But I'm curious what others think …

Connection Fare Penalties: Why They Happen

Is it fair to have to pay more if your trip requires a transfer or connection?  I’ve argued that it isn’t, but I also have an appreciation of the difficulty of eliminating these penalties.  So when complaining about a fare penalty, try to understand the situation from the transit agency’s point of view.  Not because they’re right and you’re wrong, but because you many need to help them solve the problem that it presents for themContinue Reading →

The Peril of Low Base Fares

Are transit fares in Los Angeles cheaper than in San Francisco?  That’s the impression you’ll get from a direct comparison of the base adult cash fare.  The travel blog Price of Travel just compared the base fares of 80 major tourist cities around the world and noted that, while San Francisco Muni’s base fare is $2.00, that of the Los Angeles County MTA is $1.50. Continue Reading →

The Horrors of “Transferring” in 1974, and a Happier Future

Connections, or transfers as North Americans depressingly call them, are the foundation of a simple, frequent transit network that’s there whenever you need it.  I laid out the basic argument here, but in brief, a transit system that tries to run direct service from everywhere else (so that nobody has to make a connection) ends up as a confusing tangle of hundreds of overlapping lines, few of which are frequent enough to rely on or simple enough to remember.  Continue Reading →

Guangzhou Abandons Free-Fare Experiment

Guangzhou, the southern Chinese megacity that is to host the 2010 Asian Games this month, has abandoned a plan to offer free public transit while the Games are on.

The plan was to ban half of all of the city’s private cars from the road each day (using an “even-odd rule,” a scheme by which certain license plates can be used only on certain days), and also to ban traffic unrelated to the Games from certain roads.  In return, public transit would be free during the Games.  Continue Reading →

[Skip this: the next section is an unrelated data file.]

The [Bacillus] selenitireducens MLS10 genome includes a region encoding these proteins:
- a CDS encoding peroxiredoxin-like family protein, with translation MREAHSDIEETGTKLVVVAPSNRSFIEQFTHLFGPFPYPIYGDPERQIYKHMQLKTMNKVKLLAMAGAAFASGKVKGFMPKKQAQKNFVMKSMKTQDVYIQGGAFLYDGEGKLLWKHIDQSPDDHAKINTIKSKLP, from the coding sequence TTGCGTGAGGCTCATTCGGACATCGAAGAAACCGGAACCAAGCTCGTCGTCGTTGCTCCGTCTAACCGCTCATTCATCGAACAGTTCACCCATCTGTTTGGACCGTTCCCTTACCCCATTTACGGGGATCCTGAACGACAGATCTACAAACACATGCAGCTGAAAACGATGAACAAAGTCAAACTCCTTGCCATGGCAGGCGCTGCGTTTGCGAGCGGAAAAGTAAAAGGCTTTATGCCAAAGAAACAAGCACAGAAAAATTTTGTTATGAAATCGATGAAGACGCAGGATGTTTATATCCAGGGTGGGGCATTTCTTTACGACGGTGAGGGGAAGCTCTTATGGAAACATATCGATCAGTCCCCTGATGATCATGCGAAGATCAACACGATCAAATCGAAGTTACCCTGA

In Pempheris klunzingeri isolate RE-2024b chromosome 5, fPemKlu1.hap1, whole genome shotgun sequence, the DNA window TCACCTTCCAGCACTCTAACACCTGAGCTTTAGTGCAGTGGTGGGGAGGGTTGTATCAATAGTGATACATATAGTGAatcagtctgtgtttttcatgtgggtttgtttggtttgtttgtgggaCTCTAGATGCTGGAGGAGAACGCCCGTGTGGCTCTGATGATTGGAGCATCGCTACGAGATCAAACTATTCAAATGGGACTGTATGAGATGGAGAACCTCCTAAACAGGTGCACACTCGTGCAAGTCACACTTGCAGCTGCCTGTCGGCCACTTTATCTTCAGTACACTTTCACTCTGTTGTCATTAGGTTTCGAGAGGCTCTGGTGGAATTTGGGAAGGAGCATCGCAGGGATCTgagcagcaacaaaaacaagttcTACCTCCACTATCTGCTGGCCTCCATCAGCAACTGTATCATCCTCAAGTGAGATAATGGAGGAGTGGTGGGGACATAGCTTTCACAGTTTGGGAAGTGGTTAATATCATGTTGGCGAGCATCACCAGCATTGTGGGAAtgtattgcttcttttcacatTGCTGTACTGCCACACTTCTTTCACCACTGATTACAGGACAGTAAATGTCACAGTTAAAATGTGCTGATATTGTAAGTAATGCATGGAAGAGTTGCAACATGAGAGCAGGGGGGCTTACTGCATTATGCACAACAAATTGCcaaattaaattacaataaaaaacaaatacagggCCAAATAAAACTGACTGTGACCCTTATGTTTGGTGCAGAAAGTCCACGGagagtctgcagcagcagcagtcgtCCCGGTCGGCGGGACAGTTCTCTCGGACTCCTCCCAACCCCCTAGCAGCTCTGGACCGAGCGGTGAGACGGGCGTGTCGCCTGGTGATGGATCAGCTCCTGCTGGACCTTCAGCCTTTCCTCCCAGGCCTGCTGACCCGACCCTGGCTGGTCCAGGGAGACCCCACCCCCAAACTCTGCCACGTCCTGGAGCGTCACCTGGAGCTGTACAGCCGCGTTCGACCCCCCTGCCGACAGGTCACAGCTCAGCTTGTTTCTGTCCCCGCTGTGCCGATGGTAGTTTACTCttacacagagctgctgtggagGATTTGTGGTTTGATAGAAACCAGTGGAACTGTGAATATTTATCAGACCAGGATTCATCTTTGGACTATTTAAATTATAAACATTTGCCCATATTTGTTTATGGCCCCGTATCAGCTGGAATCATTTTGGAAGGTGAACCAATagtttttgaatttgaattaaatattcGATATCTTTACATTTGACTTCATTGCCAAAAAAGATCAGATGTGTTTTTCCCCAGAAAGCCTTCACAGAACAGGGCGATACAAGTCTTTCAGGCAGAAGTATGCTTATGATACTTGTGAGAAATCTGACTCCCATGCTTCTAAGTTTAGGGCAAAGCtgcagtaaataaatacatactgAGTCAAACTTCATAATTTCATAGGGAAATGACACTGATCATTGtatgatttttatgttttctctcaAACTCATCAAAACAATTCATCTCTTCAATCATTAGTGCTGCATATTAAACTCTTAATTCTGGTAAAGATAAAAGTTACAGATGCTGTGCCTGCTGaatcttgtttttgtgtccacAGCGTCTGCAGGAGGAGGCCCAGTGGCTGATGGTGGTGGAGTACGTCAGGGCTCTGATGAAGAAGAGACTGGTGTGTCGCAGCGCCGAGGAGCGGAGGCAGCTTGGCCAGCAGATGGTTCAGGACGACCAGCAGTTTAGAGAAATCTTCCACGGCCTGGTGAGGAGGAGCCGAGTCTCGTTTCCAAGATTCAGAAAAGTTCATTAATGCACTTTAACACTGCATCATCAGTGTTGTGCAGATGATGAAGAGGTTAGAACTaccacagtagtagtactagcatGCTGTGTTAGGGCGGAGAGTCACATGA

Guest Post: Aaron Renn on Universal Fare Media

(Aaron Renn, who writes The Urbanophile, is an opinion-leading urban affairs analyst, consultant, and speaker, based in the US Midwest.)

When I’m at home, I ride bus and rail transit about equally.  But when I travel to a new city, I travel on rail systems frequently, but almost never use the bus.  Why?

For me, while I know how transit systems generally work, the specifics of fares and fare media are different from place to place. I know that if I show up at a rail station there is likely to be a station house where I can look at maps, read about fares and rules, and use nice machines with step by step instructions for purchasing tickets or other fare media.  Continue Reading →

Good Question of the Week: Transfer Penalties

A frequent commenter on HT asks this in an email (the links are mine, not his):

On Second Avenue Sagas, one of the discussions went on a tangent that left me wondering about transfer penalties. If you need to walk from one station to another on the street to transfer, do the ridership models assign a higher penalty than if there’s an enclosed corridor between the stations? In addition, for systems that have faregates, is there an extra penalty for transfers that require exiting and

Continue Reading →